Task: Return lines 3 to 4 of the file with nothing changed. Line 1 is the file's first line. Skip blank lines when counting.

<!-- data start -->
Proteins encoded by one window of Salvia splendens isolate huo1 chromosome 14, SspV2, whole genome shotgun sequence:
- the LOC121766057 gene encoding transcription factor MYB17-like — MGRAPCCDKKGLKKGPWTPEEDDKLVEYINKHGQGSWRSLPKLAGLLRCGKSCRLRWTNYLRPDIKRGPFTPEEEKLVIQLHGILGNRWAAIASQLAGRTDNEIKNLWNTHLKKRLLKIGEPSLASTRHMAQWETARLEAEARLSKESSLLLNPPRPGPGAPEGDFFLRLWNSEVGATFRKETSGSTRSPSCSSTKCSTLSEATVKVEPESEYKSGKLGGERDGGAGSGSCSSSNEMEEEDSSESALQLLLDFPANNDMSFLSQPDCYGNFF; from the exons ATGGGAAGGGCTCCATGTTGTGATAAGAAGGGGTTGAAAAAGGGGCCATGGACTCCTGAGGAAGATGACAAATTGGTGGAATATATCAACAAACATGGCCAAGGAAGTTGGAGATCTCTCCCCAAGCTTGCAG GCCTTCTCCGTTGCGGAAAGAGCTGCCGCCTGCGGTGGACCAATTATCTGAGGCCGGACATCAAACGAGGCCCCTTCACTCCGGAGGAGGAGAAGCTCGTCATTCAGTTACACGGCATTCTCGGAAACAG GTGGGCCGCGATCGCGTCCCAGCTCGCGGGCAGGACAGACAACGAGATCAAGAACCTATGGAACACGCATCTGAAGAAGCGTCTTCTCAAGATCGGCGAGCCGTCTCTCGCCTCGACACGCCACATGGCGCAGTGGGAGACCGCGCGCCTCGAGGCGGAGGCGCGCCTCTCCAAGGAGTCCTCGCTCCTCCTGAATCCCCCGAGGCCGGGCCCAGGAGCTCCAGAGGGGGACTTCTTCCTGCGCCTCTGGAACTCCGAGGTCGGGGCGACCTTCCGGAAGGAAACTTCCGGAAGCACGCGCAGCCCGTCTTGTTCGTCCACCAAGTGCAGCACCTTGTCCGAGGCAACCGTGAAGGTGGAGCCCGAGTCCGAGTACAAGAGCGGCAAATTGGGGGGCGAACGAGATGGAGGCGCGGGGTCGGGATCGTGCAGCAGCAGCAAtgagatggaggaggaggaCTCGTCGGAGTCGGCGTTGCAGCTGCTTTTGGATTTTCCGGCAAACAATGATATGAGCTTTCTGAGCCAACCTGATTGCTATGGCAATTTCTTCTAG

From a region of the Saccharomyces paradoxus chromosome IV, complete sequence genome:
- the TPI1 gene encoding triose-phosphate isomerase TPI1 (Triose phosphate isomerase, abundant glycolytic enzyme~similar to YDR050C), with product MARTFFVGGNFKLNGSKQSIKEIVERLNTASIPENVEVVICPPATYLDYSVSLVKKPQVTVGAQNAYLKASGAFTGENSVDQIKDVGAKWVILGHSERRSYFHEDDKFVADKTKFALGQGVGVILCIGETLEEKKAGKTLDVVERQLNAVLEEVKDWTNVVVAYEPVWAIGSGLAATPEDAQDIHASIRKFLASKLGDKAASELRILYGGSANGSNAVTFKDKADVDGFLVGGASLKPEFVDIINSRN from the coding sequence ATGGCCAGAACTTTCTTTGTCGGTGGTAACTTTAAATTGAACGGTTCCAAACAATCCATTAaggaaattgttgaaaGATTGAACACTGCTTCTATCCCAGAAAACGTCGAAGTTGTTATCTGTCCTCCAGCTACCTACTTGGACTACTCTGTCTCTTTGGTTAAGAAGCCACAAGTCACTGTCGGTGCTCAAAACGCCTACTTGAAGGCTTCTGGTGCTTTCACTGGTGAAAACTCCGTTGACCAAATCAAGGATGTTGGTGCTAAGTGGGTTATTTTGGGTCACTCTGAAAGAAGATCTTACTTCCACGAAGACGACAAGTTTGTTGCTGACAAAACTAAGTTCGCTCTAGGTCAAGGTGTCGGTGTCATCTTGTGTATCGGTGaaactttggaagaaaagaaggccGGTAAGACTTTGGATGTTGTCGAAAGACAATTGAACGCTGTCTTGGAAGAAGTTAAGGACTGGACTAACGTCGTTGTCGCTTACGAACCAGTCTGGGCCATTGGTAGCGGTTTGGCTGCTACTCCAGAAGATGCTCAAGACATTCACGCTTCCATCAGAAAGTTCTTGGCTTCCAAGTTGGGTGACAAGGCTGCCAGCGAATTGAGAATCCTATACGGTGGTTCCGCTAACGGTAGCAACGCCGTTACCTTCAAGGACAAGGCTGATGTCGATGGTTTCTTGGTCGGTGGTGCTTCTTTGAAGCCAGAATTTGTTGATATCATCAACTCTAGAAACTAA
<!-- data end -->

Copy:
From a region of the Saccharomyces paradoxus chromosome IV, complete sequence genome:
- the TPI1 gene encoding triose-phosphate isomerase TPI1 (Triose phosphate isomerase, abundant glycolytic enzyme~similar to YDR050C), with product MARTFFVGGNFKLNGSKQSIKEIVERLNTASIPENVEVVICPPATYLDYSVSLVKKPQVTVGAQNAYLKASGAFTGENSVDQIKDVGAKWVILGHSERRSYFHEDDKFVADKTKFALGQGVGVILCIGETLEEKKAGKTLDVVERQLNAVLEEVKDWTNVVVAYEPVWAIGSGLAATPEDAQDIHASIRKFLASKLGDKAASELRILYGGSANGSNAVTFKDKADVDGFLVGGASLKPEFVDIINSRN from the coding sequence ATGGCCAGAACTTTCTTTGTCGGTGGTAACTTTAAATTGAACGGTTCCAAACAATCCATTAaggaaattgttgaaaGATTGAACACTGCTTCTATCCCAGAAAACGTCGAAGTTGTTATCTGTCCTCCAGCTACCTACTTGGACTACTCTGTCTCTTTGGTTAAGAAGCCACAAGTCACTGTCGGTGCTCAAAACGCCTACTTGAAGGCTTCTGGTGCTTTCACTGGTGAAAACTCCGTTGACCAAATCAAGGATGTTGGTGCTAAGTGGGTTATTTTGGGTCACTCTGAAAGAAGATCTTACTTCCACGAAGACGACAAGTTTGTTGCTGACAAAACTAAGTTCGCTCTAGGTCAAGGTGTCGGTGTCATCTTGTGTATCGGTGaaactttggaagaaaagaaggccGGTAAGACTTTGGATGTTGTCGAAAGACAATTGAACGCTGTCTTGGAAGAAGTTAAGGACTGGACTAACGTCGTTGTCGCTTACGAACCAGTCTGGGCCATTGGTAGCGGTTTGGCTGCTACTCCAGAAGATGCTCAAGACATTCACGCTTCCATCAGAAAGTTCTTGGCTTCCAAGTTGGGTGACAAGGCTGCCAGCGAATTGAGAATCCTATACGGTGGTTCCGCTAACGGTAGCAACGCCGTTACCTTCAAGGACAAGGCTGATGTCGATGGTTTCTTGGTCGGTGGTGCTTCTTTGAAGCCAGAATTTGTTGATATCATCAACTCTAGAAACTAA